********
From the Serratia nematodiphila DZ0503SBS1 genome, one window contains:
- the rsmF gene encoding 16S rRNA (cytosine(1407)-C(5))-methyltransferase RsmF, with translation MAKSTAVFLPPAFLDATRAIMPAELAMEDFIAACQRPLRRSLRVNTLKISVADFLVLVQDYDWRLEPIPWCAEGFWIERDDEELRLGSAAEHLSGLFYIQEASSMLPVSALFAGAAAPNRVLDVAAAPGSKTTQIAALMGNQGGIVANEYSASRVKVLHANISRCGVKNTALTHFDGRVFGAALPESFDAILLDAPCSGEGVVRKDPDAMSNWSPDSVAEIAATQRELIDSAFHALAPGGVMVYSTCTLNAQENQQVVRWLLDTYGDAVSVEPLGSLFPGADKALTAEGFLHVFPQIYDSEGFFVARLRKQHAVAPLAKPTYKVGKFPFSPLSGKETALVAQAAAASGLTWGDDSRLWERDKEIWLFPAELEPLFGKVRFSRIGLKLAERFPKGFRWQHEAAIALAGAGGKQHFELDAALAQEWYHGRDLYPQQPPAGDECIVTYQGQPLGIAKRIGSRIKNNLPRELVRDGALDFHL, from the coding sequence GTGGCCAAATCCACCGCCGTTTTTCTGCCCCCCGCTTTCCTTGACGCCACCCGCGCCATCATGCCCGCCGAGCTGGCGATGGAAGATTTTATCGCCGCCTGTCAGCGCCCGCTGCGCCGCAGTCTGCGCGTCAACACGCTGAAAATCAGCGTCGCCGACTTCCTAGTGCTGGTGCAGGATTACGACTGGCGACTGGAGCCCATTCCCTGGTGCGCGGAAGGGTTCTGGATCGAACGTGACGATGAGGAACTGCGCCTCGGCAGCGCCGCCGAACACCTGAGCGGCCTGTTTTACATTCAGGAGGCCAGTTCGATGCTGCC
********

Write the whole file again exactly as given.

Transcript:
From the Serratia nematodiphila DZ0503SBS1 genome, one window contains:
- the rsmF gene encoding 16S rRNA (cytosine(1407)-C(5))-methyltransferase RsmF, with translation MAKSTAVFLPPAFLDATRAIMPAELAMEDFIAACQRPLRRSLRVNTLKISVADFLVLVQDYDWRLEPIPWCAEGFWIERDDEELRLGSAAEHLSGLFYIQEASSMLPVSALFAGAAAPNRVLDVAAAPGSKTTQIAALMGNQGGIVANEYSASRVKVLHANISRCGVKNTALTHFDGRVFGAALPESFDAILLDAPCSGEGVVRKDPDAMSNWSPDSVAEIAATQRELIDSAFHALAPGGVMVYSTCTLNAQENQQVVRWLLDTYGDAVSVEPLGSLFPGADKALTAEGFLHVFPQIYDSEGFFVARLRKQHAVAPLAKPTYKVGKFPFSPLSGKETALVAQAAAASGLTWGDDSRLWERDKEIWLFPAELEPLFGKVRFSRIGLKLAERFPKGFRWQHEAAIALAGAGGKQHFELDAALAQEWYHGRDLYPQQPPAGDECIVTYQGQPLGIAKRIGSRIKNNLPRELVRDGALDFHL, from the coding sequence GTGGCCAAATCCACCGCCGTTTTTCTGCCCCCCGCTTTCCTTGACGCCACCCGCGCCATCATGCCCGCCGAGCTGGCGATGGAAGATTTTATCGCCGCCTGTCAGCGCCCGCTGCGCCGCAGTCTGCGCGTCAACACGCTGAAAATCAGCGTCGCCGACTTCCTAGTGCTGGTGCAGGATTACGACTGGCGACTGGAGCCCATTCCCTGGTGCGCGGAAGGGTTCTGGATCGAACGTGACGATGAGGAACTGCGCCTCGGCAGCGCCGCCGAACACCTGAGCGGCCTGTTTTACATTCAGGAGGCCAGTTCGATGCTGCC